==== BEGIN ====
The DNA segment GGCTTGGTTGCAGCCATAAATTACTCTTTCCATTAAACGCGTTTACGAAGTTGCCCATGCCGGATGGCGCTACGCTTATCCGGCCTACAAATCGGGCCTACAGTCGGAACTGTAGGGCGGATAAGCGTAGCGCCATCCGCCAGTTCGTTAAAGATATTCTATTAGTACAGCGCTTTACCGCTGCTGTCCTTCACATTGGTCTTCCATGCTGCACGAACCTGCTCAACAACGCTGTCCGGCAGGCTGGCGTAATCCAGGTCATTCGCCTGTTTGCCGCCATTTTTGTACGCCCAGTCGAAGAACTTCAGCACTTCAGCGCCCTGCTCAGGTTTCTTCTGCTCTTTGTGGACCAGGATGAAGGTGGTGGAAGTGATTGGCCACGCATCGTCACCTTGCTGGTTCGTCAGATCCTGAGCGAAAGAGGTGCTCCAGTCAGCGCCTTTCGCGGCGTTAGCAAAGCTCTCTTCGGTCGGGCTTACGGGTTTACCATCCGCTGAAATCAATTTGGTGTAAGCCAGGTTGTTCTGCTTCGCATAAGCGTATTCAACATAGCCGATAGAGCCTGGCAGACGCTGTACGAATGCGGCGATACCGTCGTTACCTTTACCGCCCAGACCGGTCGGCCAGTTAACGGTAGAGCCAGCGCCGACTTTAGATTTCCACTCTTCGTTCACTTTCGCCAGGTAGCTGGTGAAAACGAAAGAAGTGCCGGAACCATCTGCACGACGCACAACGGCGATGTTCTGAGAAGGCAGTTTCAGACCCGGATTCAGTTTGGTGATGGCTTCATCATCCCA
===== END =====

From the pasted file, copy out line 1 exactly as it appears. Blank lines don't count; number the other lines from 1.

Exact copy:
The DNA segment GGCTTGGTTGCAGCCATAAATTACTCTTTCCATTAAACGCGTTTACGAAGTTGCCCATGCCGGATGGCGCTACGCTTATCCGGCCTACAAATCGGGCCTACAGTCGGAACTGTAGGGCGGATAAGCGTAGCGCCATCCGCCAGTTCGTTAAAGATATTCTATTAGTACAGCGCTTTACCGCTGCTGTCCTTCACATTGGTCTTCCATGCTGCACGAACCTGCTCAACAACGCTGTCCGGCAGGCTGGCGTAATCCAGGTCATTCGCCTGTTTGCCGCCATTTTTGTACGCCCAGTCGAAGAACTTCAGCACTTCAGCGCCCTGCTCAGGTTTCTTCTGCTCTTTGTGGACCAGGATGAAGGTGGTGGAAGTGATTGGCCACGCATCGTCACCTTGCTGGTTCGTCAGATCCTGAGCGAAAGAGGTGCTCCAGTCAGCGCCTTTCGCGGCGTTAGCAAAGCTCTCTTCGGTCGGGCTTACGGGTTTACCATCCGCTGAAATCAATTTGGTGTAAGCCAGGTTGTTCTGCTTCGCATAAGCGTATTCAACATAGCCGATAGAGCCTGGCAGACGCTGTACGAATGCGGCGATACCGTCGTTACCTTTACCGCCCAGACCGGTCGGCCAGTTAACGGTAGAGCCAGCGCCGACTTTAGATTTCCACTCTTCGTTCACTTTCGCCAGGTAGCTGGTGAAAACGAAAGAAGTGCCGGAACCATCTGCACGACGCACAACGGCGATGTTCTGAGAAGGCAGTTTCAGACCCGGATTCAGTTTGGTGATGGCTTCATCATCCCA